The European Central Bank could act this week to buy the bonds of debt-plagued governments in the 17-nation euro currency zone to ease their borrowing costs.
Bank president Mario Draghi told European lawmakers Monday that buying government securities that have to be paid back in at least three years does not violate any European Union rules. Central bank policy makers are set to meet Thursday and could unveil a new debt-purchasing plan then.
European leaders have struggled to end the continent’s debt crisis — now in its third year. Greece, Ireland and Portugal have all been forced to secure international bailouts, while borrowing costs for debt-plagued Spain and Italy have risen as they sold bonds in the world’s financial markets. Interest rates on their bonds could be cut if the continent’s central bank purchases their debt.
Several European leaders are shuttling between capitals this week to discuss the continent’s economic fortunes. On Tuesday, French President Francois Hollande met in Rome with Italian Prime Minister Mario Monti.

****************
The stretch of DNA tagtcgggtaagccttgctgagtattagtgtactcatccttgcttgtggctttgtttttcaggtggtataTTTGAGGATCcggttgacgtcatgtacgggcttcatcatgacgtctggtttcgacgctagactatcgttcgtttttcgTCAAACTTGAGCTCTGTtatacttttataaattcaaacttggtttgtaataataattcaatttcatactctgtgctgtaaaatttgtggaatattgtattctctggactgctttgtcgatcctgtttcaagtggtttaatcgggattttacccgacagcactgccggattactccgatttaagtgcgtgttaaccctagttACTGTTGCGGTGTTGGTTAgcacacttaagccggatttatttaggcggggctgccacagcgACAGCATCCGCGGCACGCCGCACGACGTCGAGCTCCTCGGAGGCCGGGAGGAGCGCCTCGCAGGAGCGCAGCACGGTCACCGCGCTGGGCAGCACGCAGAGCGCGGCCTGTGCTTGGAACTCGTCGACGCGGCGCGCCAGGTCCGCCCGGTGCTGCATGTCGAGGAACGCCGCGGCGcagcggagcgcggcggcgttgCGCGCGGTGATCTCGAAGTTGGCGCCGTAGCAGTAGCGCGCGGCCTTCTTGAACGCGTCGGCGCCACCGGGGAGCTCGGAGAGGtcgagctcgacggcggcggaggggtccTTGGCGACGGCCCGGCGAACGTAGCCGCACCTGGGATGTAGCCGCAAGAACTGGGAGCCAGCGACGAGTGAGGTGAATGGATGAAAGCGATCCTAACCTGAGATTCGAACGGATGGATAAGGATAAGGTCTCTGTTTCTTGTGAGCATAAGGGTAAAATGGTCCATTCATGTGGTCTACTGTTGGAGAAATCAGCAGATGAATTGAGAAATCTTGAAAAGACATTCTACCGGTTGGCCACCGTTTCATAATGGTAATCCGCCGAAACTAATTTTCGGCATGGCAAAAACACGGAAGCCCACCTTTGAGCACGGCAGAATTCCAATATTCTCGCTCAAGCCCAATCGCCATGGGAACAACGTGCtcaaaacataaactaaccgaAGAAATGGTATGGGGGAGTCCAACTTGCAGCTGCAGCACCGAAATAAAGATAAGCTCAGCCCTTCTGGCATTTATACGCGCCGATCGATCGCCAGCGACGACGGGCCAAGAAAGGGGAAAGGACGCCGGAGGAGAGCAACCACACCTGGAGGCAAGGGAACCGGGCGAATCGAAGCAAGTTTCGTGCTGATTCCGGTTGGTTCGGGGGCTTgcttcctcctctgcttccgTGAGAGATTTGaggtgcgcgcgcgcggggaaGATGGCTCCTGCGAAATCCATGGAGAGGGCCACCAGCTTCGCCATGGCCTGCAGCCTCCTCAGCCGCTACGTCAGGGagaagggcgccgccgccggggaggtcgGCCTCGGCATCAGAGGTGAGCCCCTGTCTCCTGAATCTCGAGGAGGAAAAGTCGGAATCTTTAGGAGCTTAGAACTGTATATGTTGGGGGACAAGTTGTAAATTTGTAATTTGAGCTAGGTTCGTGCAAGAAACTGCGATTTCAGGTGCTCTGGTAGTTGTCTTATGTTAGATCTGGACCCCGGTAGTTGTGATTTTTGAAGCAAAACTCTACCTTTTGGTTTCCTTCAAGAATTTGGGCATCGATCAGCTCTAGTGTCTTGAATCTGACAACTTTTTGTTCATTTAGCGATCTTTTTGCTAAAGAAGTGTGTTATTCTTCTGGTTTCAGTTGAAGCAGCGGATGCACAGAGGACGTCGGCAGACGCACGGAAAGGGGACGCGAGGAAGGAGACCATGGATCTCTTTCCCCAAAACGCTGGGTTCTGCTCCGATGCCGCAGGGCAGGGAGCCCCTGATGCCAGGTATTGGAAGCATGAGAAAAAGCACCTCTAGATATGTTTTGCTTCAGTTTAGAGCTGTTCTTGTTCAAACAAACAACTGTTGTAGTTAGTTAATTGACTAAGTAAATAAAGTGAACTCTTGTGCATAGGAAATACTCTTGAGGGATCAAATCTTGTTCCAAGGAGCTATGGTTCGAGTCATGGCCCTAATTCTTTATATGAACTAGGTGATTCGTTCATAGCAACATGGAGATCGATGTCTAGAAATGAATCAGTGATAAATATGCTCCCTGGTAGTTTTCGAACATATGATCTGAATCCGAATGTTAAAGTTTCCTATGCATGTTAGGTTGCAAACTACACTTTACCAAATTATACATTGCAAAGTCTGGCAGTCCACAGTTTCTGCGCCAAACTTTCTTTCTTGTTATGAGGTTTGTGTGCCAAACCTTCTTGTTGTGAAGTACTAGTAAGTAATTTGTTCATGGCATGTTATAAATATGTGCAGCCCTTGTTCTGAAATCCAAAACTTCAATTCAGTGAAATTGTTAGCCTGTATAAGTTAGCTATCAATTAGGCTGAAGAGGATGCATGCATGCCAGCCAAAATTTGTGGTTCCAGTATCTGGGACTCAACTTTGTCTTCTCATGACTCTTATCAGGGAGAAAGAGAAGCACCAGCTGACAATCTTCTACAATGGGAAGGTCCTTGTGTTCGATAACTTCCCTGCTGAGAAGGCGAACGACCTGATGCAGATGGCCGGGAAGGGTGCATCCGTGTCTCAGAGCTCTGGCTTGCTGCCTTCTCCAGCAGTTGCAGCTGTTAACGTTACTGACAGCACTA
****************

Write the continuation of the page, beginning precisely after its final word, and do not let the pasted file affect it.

Moody’s Investors Service on Monday lowered its ratings outlook for the European Union from stable to negative. The credit rating agency said the negative outlook on the EU’s long-term rating reflects the negative outlook for Germany, France, Britain and Netherlands, which together account for almost half of the EU budget revenue.
But Moody’s maintained the bloc’s triple-A rating, citing its “conservative budget management” and “the credit worthiness and support provided by its 27-member states.”
The credit-rating agency did not exclude the possibility of a future downgrade if a “deterioration in the credit worthiness of EU member states” should prompt such a move or an upgrade if the situation improves.